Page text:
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Author:Laxman Burdak, IFS (Retd.)

Afghanistan in Middle East Countries
Map of area around the Aral Sea. Aral Sea boundaries are circa 1960. Countries at least partially in the Aral Sea watershed are in yellow.
Map showing the 34 provinces of Afghanistan

Afghanistan (officially the Islamic Republic of Afghanistan; Pashto: د افغانستان اسلامي جمهوریت, Dari: جمهوری اسلامی افغانستان), is a landlocked country at the crossroads of Asia. Generally considered a part of Central Asia, it is sometimes ascribed to a regional bloc in either South Asia or the Middle East, as it has cultural, ethno-linguistic, and geographic links with most of its neighbors.

Visit by Xuanzang in 644 AD

Alexander Cunningham[1] writes about 10. Opokien, or Afghanistan: O-po-kien is mentioned only once by Hwen Thsang in a brief paragraph, which places it between Falana and Ghazni, to the north-west of the former, and to the south-east of the latter. From this description it would appear to be the same as the Lo-i of Fa-Hian, and the Roh of the Indian historians. Perhaps the name of Opokien may have some connection with Vorgun or Verghin, which Wilford's surveyor, Mogal Beg, places near the source of the Tunchi, or Tochi branch of the Kuram river. In the map attached to Burnes's Travels by Arrowsmith the name is written Borghoon. I am, however, inclined to identify Opokien, or Avakan, as it is rendered by M. Julien, with the name of Afghan, as I find that the Chinese syllable kien represents ghan in the word Ghanta. From the cursory notice of the district by Hwen Thsang, I infer that it must have formed part of the province of Falana. It was certainly a part of the mountainous district called Roh by Abul Fazl and Ferishta,[2] or south-eastern Afghanistan, which would appear to have been one of the original seats of the Afghan people. Major

[p.88]: Raverty[3] describes Roh as " the mountainous district of Afghanistan and part of Biluchistan," or "the country between Ghazni and Kandahar and the Indus." The people of this province are called Rohilas, or Rohila Afghans, to distinguish them from other Afghans, such as the Ghori Afghans of Ghor between Balkh and Merv. There is, however, a slight chronological difficulty about this identification, as the Afghans of Khilij, Ghor, and Kabul are stated by Ferishta to have subdued the province of Roh so late as A.H. 63, or A.D. 682, that is about thirty years later than the period of Hwen Thsang's visit. But I think that there are good grounds for doubting the accuracy of this statement, as Hwen Thsang describes the language of Falana as having but little resemblance to that of Central India. The inhabitants of Roh could not, therefore, have been Indians; and if not Indians, they must almost certainly have been Afghans. Ferishta[4] begins his account by saying that the Muhammadan Afghans of the mountains "invaded and laid waste the inhabited countries, such as Kirman, Shivaran, and Peshawar;" and that several battles took place between the Indians and Afghans " on a plain between Kirman and Peshawar." The Kirman here mentioned is not the great province of Kirman, or Karmania, on the shore of the Indian Ocean, but the Kirman, or Kirmash, of Timur's historians, which is the valley of the Kuram river. The difficulty may be explained if we limit the part of Kirman that was invaded to the lower valley, or plains of the Kuram river, and extend the limits of the Afghan country beyond Ghazni and Kabul, so as to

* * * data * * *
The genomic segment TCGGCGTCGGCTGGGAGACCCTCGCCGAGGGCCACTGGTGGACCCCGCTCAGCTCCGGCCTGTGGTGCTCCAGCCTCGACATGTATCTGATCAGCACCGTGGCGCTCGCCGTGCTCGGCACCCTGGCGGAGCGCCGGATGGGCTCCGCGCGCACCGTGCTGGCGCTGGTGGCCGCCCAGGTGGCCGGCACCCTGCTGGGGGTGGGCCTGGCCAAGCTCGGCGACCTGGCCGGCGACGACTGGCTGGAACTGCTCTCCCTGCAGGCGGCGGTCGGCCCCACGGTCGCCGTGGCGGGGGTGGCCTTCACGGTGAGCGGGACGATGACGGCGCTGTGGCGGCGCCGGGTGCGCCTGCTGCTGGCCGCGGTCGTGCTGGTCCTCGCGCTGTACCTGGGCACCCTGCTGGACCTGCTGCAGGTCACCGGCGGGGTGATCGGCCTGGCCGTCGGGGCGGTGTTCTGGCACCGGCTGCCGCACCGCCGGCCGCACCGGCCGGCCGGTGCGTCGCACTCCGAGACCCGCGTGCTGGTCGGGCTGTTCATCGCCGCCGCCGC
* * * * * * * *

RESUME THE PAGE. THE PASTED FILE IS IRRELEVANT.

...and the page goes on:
[p.89]: embrace the upper valley, or mountain region of the Kuram river. Politically the ruler of Peshawar has always been the ruler of Kohat and Banu, and the ruler of Kabul has been the lord of the upper Kuram valley. This latter district is now called Khost ; but it is the Iryab of Timur's historians, and of Wilford's surveyor, Mogul Beg, and the Haryub of Elphinstone. Now the Suliman-Khel of the Buran division of the Ghiljis number about three-fourths of the whole horde. I infer, therefore, that the original seat of the Ghiljis must have included the upper valleys of the Kuram and Gomal rivers on the east, with Ghazni and Kelat-i-Ghilji on the west. Haryub would thus have formed part of the Afghan district of Khilij, or Ghilji, from which the southern territories of Peshawar were easily accessible.

But whether this explanation of Ferishta's statement be correct or not, I feel almost certain that Hwen Thsang's O-po-kien must be intended for Afghan. Its exact equivalent would be Avaghan, which is the nearest transcript of Afghan that the Chinese syllables are capable of making. If this rendering is correct, it is the earliest mention of the Afghans that I am aware of under that name.


अफ़गानिस्तान - यह अपभ्रंश है अपगानस्थान का। अप = बुरा, गान = गाना, स्थान = देश। अर्थात् बुरे गायकों का देश। इसीलिए इस देश को फ़ारसी लुग़ात में गिरिया व जारी करने वालों का देश कहा है। वास्तव में यह देश गान्धर्व देश था, जिसका अर्थ है गानविद्या को धारण करने वालों का देश। यह सर्वगत ब्रह्म के जानने वाले, सामवेद के गाने वालों का देश था जिसको अब ‘कन्धार’ कहते हैं जो कि अपभ्रंश है ‘गान्धार’ का। यह वही देश है जिसके राजा की राजकन्या श्रीमती महाराणी गान्धारी महाराज धृतराष्ट्र से ब्याही थी। (वाल्मीकि रामायण, उत्तरकाण्ड सर्ग 100 में भी गन्धर्व देश का नाम है)।[5]

अफगानिस्तान - यह गन्धर्व देश कहलाता था जिसका अर्थ है गानविद्या को धारण करने वालों का देश। अब कन्धार कहे जानेवाला अपभ्रंश है ‘गान्धार’ का। यह वही देश है जिसके राजा की राजकन्या श्रीमती महाराणी गान्धारी महाराज धृतराष्ट्र से ब्याही थी।[6]